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“Alan Kurdi was three and his photo circled the world. He lay face down and the blue red of his clothes was striking in its strange tidiness on the shore. Hours later the Turkish coast guards recuperated the bodies of his mother and small five-years-old brother, Galip, but of him there are no photographs. No one can mimic his final image moored face down at the water’s edge. No artist can provide that low bow. Ah, the world of art, the world of images, billions of images. The words of a poem are cleaner, more pure. When the boat filled with Syrian immigrants overturned, the father swam from one boy to the other trying in desperation to save them, but he could only see how they disappeared. I wasn’t there, I am not his father.

There are no photographs of Galip Kurdi, he can’t hear, ha can’t see, he can’t feel, and the silence comes down like immense white cloths.

Below the silence you can make out a piece of sea, of the se of pain. I am not his father, but Galip Kurdi is my son.”  -Raùl Zurita.

I read, I cry, I walk back in the water, I cry.  Salt of tears salt of sea water.

The one that made me laugh the most: Liu Wei, a young Chinese artist, with BIG DOG

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Western historical architecture, building made of ….oxhide dog chew. All dog edible.

Wei, how the hell did you get an idea like that??? I love you!!!!!!!!

Days start flowing like a river, smooth and fast, each day is filled by a million impressions that seem to awaken my senses, my mind and my soul.

I am back in India.

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The Adventurous Adventure

dedicated to Kunal and Ebin.

This was meant to be a photo reportage with almost no comments, but due to the fact that in some moments I had to take care of too many things, not all of our Adventurous Adventure was captured by the camera, so parts of the story needed to be written down.

March 10th, 2016. Seven o’clock, I wake up  because a shot of adrenaline runs into my blood stream, I don’t have even the time to open my eyes and I already cross with one jump the mosquito net that protects my sleep and divide the world of dreams from the one of reality.

Here I am, standing in the middle of my Goan room, more excited than if I’d won a Grammy: today is the day, the long awaited day of Operation Trip to Panjim.

I still have some e mails that need to be written and some to be answered, the morning is soon over and finally it’s twelve: departure time, the Adventurous Adventure starts, hop on the van! Kunal is sitting in front with his younger brother, Sintu and Bewer, our driver, Bruna and me on the back seat, Ebin between us, in the back wheel chair, walker and luggage.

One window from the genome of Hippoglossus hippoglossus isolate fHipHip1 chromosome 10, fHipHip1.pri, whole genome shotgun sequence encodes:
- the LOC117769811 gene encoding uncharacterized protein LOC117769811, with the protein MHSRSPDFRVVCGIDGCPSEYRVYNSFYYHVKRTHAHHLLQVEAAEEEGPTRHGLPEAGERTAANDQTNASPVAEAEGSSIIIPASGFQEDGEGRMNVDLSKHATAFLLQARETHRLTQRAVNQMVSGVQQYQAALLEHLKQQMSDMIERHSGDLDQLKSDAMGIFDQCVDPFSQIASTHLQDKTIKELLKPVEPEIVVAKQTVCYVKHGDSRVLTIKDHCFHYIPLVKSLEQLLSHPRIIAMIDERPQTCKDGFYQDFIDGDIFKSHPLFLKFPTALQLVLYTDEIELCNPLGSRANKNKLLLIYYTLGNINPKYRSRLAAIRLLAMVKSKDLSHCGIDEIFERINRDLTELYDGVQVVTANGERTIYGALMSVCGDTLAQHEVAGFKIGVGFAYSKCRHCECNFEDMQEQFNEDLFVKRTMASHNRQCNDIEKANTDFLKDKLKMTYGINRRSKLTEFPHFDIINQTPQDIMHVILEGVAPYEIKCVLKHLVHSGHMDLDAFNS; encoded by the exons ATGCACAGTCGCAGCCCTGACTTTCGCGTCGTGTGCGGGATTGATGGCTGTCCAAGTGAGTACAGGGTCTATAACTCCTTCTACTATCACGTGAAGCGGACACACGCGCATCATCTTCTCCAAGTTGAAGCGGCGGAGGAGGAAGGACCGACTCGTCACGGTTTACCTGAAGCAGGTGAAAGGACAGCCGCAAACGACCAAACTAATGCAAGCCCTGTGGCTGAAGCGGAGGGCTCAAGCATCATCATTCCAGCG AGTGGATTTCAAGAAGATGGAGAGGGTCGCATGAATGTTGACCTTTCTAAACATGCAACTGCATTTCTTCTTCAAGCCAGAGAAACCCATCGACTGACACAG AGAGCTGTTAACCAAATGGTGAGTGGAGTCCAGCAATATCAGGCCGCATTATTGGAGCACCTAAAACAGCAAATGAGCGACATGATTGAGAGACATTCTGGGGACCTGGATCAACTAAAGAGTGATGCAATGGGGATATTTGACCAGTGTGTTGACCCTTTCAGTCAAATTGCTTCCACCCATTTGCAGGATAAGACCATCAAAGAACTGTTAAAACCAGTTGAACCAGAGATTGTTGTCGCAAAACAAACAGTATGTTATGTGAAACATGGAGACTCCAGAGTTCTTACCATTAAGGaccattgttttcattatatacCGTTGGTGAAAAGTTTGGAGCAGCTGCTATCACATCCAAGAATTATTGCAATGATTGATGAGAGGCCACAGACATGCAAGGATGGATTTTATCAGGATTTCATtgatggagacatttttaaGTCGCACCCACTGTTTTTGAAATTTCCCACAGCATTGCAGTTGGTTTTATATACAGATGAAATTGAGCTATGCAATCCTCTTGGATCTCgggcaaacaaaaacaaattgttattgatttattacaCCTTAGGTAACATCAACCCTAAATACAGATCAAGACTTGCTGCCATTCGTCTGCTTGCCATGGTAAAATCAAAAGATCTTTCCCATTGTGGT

Temperatures: hot as in the Sahara, but a lot more humid.

Mood: enthusiastic.

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ready!

The kids are as sunny as a sunny morning in Greece, excitment fills the van and it’s a lot more refreshing than air conditioning.

First stop: street restaurant with some proper Goan Thali. The place is small and totally packed and we have to struggle for a bit to get a sit, but we’re soon rewarded by an amazing fish curry rice. As soon as we renter the van, there’s a loud applause for Bewar, who recommended the place.

We cross the Mandovi river, which seems to be more majestic than ever (you want to see the world with new eyes? Travel with kids.) enter the Capital and reach our hotel, the Palacio de Goa: with a name like this, we can’t go wrong…. And indeed the building is imposing and draws more than a few OOHH WOOOW HAAAA from our open mouths, and a very loud OH-MY-GOOOD (Ebin, of course…)

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I look at the entrance stairs with a little concern, but as soon as we unload Kunal wheel chair and Ebin’s walker, the safety guard and the hotel bell boy materialized on our side, enveloping us in a cloud of kindness and broad smiles and suddenly, as if they performed some magic, we’re in the lobby! In a matter of a few seconds it’s clear to all of us that we found in  David, the bell boy, a great friend.  How long does it take for a friendship to start? Sometimes a few seconds. With David no more than two.

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David and Ebin

 

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checking in

We check in, and we OOHH WOOOW HAAAA at our room, and find out that there’s a phone that gives us the chance to get ROOM SERVICE (oohh wooow haaaa)